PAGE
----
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  • Published: various publishers, 1859.
  • Year Published: 1859
  • Description: 379 p.
  • Language: English
  • Format: Book

ISBN/Standard Number

  • 9780451530578 (signet)
  • 1592640427 :
  • 0141439602 :
  • 0140437304 :

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A tale of two cities

by Dickens, Charles, 1812-1870.

There are currently 2 available

Where To Find It

Call number: Fiction

Available Copies: Downtown 1st Floor, Traverwood Adult

Community Reviews

Unpopular opinion

Sorry Charles, this sucked. It was the worst of times. The end.

Chapter 13 or Bust

I think that Dickens is best at expressing himself with humor, and that approach doesn't lend itself to this epic about the French Revolution. While his history and his characterization of the revolutionaries is pretty flawed, it really doesn't affect my enjoyment of the book.

When I first read this book, I nearly gave up because of the language and Dickens' roundabout writing style and stock characters and ugh - just everything. But then I hit Chapter 13. Oh, Chapter 13. You have been the last dream of my soul!

It all changes for me after Chapter 13, even after multiple reads.

Dickens at His Finest

Most people have read A Tale of Two Cities, but for those that haven't this is a classic that should be read. I, for one, was not a fan of Greater Expectations, and as that was my first taste of Dickens I was rather wary when I was presented with AToTC in my sophomore English class. Nevertheless, I found the book to be gripping. Not only did you have trials and tribulations within the first five chapters, but you had the ever-looming shadow of the Revolution growing throughout the book until the fury of the impoverished explodes.

One of my favorite sections of the book is the part in which Monseigneur takes his morning chocolate. I must admit, I laughed outright at the following text:

"Monseigneur, one of the great lords in power at the Court, held his fortnightly reception in his grand hotel in Paris. Monseigneur was in his inner room, his sanctuary of sanctuaries, the Holiest of Holiests to the crowd of worshippers in the suite of rooms without. Monseigneur was about to take his chocolate. Monseigneur could swallow a great many things with ease, and was by some few sullen minds supposed to be rather rapidly swallowing France; but, his morning's chocolate could not so much as get into the throat of Monseigneur, without the aid of four strong men besides the Cook.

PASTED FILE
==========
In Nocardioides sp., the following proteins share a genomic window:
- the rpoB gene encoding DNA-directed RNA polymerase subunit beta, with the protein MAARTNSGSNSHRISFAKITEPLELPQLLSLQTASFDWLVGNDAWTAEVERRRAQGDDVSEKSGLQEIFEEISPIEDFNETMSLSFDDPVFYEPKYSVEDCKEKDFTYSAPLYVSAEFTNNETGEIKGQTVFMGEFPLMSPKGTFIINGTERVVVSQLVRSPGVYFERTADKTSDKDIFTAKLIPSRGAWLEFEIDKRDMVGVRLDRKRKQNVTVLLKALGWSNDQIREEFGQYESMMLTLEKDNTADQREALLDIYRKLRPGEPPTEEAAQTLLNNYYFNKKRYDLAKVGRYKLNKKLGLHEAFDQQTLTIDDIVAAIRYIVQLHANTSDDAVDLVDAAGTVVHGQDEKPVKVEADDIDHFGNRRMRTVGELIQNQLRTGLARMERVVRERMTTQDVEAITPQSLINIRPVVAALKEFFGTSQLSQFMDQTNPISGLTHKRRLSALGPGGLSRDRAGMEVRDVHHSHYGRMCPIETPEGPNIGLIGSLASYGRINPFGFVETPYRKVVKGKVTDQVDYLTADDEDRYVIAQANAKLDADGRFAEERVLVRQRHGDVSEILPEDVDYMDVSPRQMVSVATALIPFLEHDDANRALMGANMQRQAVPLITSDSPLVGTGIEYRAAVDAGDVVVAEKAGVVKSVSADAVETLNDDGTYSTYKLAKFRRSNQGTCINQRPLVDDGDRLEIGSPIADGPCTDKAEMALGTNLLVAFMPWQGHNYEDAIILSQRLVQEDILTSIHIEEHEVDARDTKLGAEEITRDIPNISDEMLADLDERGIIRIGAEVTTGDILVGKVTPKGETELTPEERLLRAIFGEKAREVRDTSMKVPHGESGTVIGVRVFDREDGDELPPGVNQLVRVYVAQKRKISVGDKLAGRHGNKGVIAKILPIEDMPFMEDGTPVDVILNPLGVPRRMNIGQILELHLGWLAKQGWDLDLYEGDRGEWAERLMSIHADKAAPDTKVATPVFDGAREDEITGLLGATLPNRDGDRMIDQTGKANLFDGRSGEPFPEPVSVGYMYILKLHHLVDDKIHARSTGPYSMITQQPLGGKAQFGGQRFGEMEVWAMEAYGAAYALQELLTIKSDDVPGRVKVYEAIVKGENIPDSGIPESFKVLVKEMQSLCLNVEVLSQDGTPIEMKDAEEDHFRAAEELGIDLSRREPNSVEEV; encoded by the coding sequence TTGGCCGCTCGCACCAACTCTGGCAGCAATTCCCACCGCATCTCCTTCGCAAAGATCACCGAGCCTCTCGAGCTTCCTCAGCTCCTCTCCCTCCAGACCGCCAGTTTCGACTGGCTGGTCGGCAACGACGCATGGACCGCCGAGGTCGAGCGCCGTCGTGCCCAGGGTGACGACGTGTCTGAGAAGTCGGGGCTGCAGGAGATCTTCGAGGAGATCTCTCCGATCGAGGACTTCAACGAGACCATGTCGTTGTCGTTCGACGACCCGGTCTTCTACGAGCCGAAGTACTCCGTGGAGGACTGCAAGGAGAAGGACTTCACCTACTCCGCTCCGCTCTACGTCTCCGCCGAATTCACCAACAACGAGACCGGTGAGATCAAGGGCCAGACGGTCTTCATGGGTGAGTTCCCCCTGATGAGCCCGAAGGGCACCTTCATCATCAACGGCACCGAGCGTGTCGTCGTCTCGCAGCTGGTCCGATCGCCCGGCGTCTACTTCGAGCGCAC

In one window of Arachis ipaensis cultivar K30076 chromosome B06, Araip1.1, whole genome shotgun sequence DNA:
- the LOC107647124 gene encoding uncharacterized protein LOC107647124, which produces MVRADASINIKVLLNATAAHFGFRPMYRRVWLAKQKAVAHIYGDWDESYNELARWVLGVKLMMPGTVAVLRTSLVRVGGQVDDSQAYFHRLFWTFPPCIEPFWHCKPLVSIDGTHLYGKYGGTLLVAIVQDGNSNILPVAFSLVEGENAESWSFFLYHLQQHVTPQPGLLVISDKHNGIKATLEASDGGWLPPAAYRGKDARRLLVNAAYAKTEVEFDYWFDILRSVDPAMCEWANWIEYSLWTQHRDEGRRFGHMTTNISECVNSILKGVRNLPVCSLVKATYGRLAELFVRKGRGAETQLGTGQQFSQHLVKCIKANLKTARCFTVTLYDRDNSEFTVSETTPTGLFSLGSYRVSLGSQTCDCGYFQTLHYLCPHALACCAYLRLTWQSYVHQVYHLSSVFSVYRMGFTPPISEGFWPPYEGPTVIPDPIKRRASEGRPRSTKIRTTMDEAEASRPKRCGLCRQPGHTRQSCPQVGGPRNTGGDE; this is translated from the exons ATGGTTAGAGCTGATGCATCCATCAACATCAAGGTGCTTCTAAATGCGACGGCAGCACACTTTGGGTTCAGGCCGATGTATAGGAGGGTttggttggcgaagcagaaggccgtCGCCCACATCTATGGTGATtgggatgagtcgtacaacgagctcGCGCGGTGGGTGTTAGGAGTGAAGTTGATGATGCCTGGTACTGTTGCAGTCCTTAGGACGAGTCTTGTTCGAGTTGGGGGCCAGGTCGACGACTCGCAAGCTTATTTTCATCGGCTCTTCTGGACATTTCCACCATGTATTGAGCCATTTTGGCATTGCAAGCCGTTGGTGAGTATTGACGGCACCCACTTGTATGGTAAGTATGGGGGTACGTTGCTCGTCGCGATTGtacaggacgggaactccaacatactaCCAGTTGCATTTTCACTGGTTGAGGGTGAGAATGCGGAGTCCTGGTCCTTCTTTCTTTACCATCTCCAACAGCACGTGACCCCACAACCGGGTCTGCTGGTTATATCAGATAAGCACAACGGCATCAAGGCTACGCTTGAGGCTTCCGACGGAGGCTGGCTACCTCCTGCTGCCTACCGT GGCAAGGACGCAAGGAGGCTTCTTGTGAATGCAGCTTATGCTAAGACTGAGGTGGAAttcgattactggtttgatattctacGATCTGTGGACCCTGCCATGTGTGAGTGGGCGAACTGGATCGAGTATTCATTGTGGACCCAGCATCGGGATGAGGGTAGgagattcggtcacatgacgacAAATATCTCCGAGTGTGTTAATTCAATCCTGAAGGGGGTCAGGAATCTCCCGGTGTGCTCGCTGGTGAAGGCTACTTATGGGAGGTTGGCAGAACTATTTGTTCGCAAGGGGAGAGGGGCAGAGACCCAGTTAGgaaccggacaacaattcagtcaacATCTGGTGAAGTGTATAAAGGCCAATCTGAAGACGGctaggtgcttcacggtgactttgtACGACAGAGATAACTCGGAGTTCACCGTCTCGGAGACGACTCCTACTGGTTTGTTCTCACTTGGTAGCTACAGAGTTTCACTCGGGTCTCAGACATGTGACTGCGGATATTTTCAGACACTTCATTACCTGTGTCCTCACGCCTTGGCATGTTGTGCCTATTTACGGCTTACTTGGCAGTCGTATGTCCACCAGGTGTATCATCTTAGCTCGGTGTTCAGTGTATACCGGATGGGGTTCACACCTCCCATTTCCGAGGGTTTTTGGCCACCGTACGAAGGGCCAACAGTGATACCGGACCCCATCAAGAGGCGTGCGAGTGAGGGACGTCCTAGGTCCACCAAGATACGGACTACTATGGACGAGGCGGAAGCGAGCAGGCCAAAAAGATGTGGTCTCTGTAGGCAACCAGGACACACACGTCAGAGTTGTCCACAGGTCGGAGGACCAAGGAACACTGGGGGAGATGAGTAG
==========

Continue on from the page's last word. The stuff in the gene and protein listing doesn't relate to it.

Yes. It took four men, all four ablaze with gorgeous decoration, and the Chief of them unable to exist with fewer than two gold watches in his pocket, emulative of the noble and chaste fashion set by Monseigneur, to conduct the happy chocolate to Monseigneur's lips. One lacquey carried the chocolate-pot into the sacred presence; a second, milled and frothed the chocolate with the little instrument he bore for that function; a third, presented the favoured napkin; a fourth (he of the two gold watches), poured the chocolate out. It was impossible for Monseigneur to dispense with one of these attendants on the chocolate and hold his high place under the admiring Heavens. Deep would have been the blot upon his escutcheon if his chocolate had been ignobly waited on by only three men; he must have died of two."

For those who are only used to contemporary writing styles, Dickens may seem complicated, but it is well worth the effort to struggle through the text. (For those of us who love Dickens's style, this book is a treat).

This is a must-read (I personally think it should be on every high school reading list). Happy reading, everyone!

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